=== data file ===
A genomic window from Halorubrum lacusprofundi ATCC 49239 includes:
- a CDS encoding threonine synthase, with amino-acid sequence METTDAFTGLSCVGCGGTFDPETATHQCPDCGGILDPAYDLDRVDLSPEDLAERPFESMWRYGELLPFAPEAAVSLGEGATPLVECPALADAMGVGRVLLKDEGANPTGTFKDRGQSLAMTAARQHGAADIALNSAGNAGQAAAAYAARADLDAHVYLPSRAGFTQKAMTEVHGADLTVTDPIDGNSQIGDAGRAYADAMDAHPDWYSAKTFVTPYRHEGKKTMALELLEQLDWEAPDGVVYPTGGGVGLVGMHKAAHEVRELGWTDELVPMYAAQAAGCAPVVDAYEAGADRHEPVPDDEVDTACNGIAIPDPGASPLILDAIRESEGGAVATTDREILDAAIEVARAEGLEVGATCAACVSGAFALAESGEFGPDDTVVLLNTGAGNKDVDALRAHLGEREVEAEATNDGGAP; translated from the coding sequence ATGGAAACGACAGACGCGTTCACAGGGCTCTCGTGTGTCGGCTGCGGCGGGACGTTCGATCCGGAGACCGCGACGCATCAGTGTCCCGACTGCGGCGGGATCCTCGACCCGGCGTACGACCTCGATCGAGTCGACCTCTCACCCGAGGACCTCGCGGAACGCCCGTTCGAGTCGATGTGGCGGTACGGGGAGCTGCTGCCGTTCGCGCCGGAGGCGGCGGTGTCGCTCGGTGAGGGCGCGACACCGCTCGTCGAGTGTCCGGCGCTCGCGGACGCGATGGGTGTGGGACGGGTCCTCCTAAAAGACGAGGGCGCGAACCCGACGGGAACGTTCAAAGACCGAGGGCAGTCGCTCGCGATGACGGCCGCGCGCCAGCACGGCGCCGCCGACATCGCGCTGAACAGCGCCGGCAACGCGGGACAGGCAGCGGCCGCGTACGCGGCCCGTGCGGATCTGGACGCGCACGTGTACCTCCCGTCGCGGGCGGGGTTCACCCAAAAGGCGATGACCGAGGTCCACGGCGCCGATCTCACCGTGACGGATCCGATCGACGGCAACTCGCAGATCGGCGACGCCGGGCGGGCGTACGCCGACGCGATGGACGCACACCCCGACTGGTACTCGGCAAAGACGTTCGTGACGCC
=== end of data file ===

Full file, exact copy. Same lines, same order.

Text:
A genomic window from Halorubrum lacusprofundi ATCC 49239 includes:
- a CDS encoding threonine synthase, with amino-acid sequence METTDAFTGLSCVGCGGTFDPETATHQCPDCGGILDPAYDLDRVDLSPEDLAERPFESMWRYGELLPFAPEAAVSLGEGATPLVECPALADAMGVGRVLLKDEGANPTGTFKDRGQSLAMTAARQHGAADIALNSAGNAGQAAAAYAARADLDAHVYLPSRAGFTQKAMTEVHGADLTVTDPIDGNSQIGDAGRAYADAMDAHPDWYSAKTFVTPYRHEGKKTMALELLEQLDWEAPDGVVYPTGGGVGLVGMHKAAHEVRELGWTDELVPMYAAQAAGCAPVVDAYEAGADRHEPVPDDEVDTACNGIAIPDPGASPLILDAIRESEGGAVATTDREILDAAIEVARAEGLEVGATCAACVSGAFALAESGEFGPDDTVVLLNTGAGNKDVDALRAHLGEREVEAEATNDGGAP; translated from the coding sequence ATGGAAACGACAGACGCGTTCACAGGGCTCTCGTGTGTCGGCTGCGGCGGGACGTTCGATCCGGAGACCGCGACGCATCAGTGTCCCGACTGCGGCGGGATCCTCGACCCGGCGTACGACCTCGATCGAGTCGACCTCTCACCCGAGGACCTCGCGGAACGCCCGTTCGAGTCGATGTGGCGGTACGGGGAGCTGCTGCCGTTCGCGCCGGAGGCGGCGGTGTCGCTCGGTGAGGGCGCGACACCGCTCGTCGAGTGTCCGGCGCTCGCGGACGCGATGGGTGTGGGACGGGTCCTCCTAAAAGACGAGGGCGCGAACCCGACGGGAACGTTCAAAGACCGAGGGCAGTCGCTCGCGATGACGGCCGCGCGCCAGCACGGCGCCGCCGACATCGCGCTGAACAGCGCCGGCAACGCGGGACAGGCAGCGGCCGCGTACGCGGCCCGTGCGGATCTGGACGCGCACGTGTACCTCCCGTCGCGGGCGGGGTTCACCCAAAAGGCGATGACCGAGGTCCACGGCGCCGATCTCACCGTGACGGATCCGATCGACGGCAACTCGCAGATCGGCGACGCCGGGCGGGCGTACGCCGACGCGATGGACGCACACCCCGACTGGTACTCGGCAAAGACGTTCGTGACGCC